When it comes to safety, articulating your thoughts not only helps point out safety issues before they cause injury or even death, speaking up also projects confidence and can earn you the respect of others.
Whether you’re mentioning someone’s potentially unsafe habits or criticizing a dangerous process, mentioning concerns is critical, but it can also stressful. It’s easy for an honest expression of concern to be seen as a nagging complaint. Thankfully, good supervisors tend to favor the former, as honest feedback is essential to a functional workplace.
However, if you’re concerned about how you’ll appear, the following strategies can help ease the blow when delivering criticisms and concerns.
Get the Timing Correct
Your first objective ought to be getting the timing right. If you’re in the midst of a meeting on non-safety issues, blurting out your safety concerns is not doing to help your cause. You should also avoid bringing up minor concerns during a crisis situation.
The best approach is to schedule time with your supervisor for a private meeting. This will ensure you can adequately lay out your concerns and have an effective conversation.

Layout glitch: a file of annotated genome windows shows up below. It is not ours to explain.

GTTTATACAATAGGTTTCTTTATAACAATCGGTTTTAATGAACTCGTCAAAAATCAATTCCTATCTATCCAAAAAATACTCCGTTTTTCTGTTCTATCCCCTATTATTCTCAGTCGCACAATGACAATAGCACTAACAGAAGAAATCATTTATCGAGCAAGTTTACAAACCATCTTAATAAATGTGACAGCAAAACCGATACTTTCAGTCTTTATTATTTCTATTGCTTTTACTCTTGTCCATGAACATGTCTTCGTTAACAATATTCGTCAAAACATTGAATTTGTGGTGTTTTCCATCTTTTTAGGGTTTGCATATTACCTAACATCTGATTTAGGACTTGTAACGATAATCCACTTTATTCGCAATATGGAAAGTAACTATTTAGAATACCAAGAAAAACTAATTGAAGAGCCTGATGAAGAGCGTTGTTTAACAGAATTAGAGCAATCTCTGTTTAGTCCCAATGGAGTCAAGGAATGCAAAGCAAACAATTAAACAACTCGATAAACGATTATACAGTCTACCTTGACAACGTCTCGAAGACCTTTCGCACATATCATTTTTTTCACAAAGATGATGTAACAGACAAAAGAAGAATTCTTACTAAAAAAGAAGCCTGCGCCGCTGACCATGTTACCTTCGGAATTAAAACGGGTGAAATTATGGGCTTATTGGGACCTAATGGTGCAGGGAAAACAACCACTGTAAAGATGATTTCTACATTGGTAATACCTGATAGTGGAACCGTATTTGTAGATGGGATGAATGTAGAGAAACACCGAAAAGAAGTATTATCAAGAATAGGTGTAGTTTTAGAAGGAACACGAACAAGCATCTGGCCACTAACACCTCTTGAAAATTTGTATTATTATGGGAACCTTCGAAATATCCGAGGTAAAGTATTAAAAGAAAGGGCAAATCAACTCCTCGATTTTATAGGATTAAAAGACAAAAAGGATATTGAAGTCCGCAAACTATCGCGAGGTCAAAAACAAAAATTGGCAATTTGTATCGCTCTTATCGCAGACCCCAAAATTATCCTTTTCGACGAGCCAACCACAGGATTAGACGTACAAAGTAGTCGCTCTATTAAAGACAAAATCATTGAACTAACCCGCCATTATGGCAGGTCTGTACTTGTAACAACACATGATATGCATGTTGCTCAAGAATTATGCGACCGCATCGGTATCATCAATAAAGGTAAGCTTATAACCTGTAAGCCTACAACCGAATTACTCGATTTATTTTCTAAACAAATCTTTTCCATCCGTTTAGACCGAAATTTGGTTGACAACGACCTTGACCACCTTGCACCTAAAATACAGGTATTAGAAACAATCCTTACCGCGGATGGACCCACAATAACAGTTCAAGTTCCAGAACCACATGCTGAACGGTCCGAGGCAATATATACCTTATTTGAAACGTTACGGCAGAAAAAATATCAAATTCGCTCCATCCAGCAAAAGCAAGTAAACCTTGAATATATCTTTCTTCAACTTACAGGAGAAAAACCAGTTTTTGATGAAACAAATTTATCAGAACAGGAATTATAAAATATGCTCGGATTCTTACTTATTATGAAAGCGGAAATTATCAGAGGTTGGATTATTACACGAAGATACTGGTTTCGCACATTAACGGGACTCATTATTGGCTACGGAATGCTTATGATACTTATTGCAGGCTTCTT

When you bring up safety concerns or any type of concerns for that matter, be specific about them. Going to your supervisor with a broad complaint like “this place is a death trap” could damage your reputation and discredit your concern. Instead, mention particular instances or problem points that you think have to be confronted. The more specific, the better: Don’t mince words when it comes to safety or hesitate to go into detail. That being said, it’s also important to remain respectful of others, as doing so will help your cause.
Focus on the Facts
If you’re upset about the way safety has been poorly handled, try to get rid of that feeling. Concentrate on the facts and come to your supervisor without carrying emotional baggage. For instance, if a coworker laughed off your instructions to follow safe procedures, talk to your boss about the potential consequences of an employee refusing to work safely, rather than venting your frustration or anger toward the other person.
Also, you should be prepared to accept facts that go against your argument. If the facts show you are incorrect to raise a safety concern, you should accept them, drop the issue and move on.
Approach your boss with at least one potential solution in mind. If you come with possible answers to your problem, it will show you’ve thought through the issue and you’re looking to move forward, as opposed to dwelling on the past. Approaching your boss with solutions will also improve the odds your supervisor will act on your concerns.
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